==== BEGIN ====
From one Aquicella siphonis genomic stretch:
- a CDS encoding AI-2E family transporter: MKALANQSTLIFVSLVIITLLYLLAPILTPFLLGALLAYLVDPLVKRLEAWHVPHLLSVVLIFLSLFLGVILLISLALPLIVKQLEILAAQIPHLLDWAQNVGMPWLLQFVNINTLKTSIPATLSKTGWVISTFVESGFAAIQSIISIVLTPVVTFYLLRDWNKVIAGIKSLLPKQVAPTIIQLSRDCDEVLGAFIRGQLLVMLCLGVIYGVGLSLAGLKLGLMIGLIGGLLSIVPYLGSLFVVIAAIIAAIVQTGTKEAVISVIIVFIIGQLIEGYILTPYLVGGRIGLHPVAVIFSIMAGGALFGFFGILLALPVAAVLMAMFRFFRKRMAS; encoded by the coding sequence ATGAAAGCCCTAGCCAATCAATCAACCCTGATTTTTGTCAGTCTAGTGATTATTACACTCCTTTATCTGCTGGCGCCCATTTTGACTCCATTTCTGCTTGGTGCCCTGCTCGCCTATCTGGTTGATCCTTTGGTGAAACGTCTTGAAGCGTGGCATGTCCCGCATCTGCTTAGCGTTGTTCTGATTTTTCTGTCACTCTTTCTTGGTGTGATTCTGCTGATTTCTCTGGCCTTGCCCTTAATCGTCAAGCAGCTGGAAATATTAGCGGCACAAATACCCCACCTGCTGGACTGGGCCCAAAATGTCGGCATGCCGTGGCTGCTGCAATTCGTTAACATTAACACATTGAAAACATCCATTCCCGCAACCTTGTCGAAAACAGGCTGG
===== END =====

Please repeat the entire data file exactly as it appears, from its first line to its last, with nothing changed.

From one Aquicella siphonis genomic stretch:
- a CDS encoding AI-2E family transporter: MKALANQSTLIFVSLVIITLLYLLAPILTPFLLGALLAYLVDPLVKRLEAWHVPHLLSVVLIFLSLFLGVILLISLALPLIVKQLEILAAQIPHLLDWAQNVGMPWLLQFVNINTLKTSIPATLSKTGWVISTFVESGFAAIQSIISIVLTPVVTFYLLRDWNKVIAGIKSLLPKQVAPTIIQLSRDCDEVLGAFIRGQLLVMLCLGVIYGVGLSLAGLKLGLMIGLIGGLLSIVPYLGSLFVVIAAIIAAIVQTGTKEAVISVIIVFIIGQLIEGYILTPYLVGGRIGLHPVAVIFSIMAGGALFGFFGILLALPVAAVLMAMFRFFRKRMAS; encoded by the coding sequence ATGAAAGCCCTAGCCAATCAATCAACCCTGATTTTTGTCAGTCTAGTGATTATTACACTCCTTTATCTGCTGGCGCCCATTTTGACTCCATTTCTGCTTGGTGCCCTGCTCGCCTATCTGGTTGATCCTTTGGTGAAACGTCTTGAAGCGTGGCATGTCCCGCATCTGCTTAGCGTTGTTCTGATTTTTCTGTCACTCTTTCTTGGTGTGATTCTGCTGATTTCTCTGGCCTTGCCCTTAATCGTCAAGCAGCTGGAAATATTAGCGGCACAAATACCCCACCTGCTGGACTGGGCCCAAAATGTCGGCATGCCGTGGCTGCTGCAATTCGTTAACATTAACACATTGAAAACATCCATTCCCGCAACCTTGTCGAAAACAGGCTGG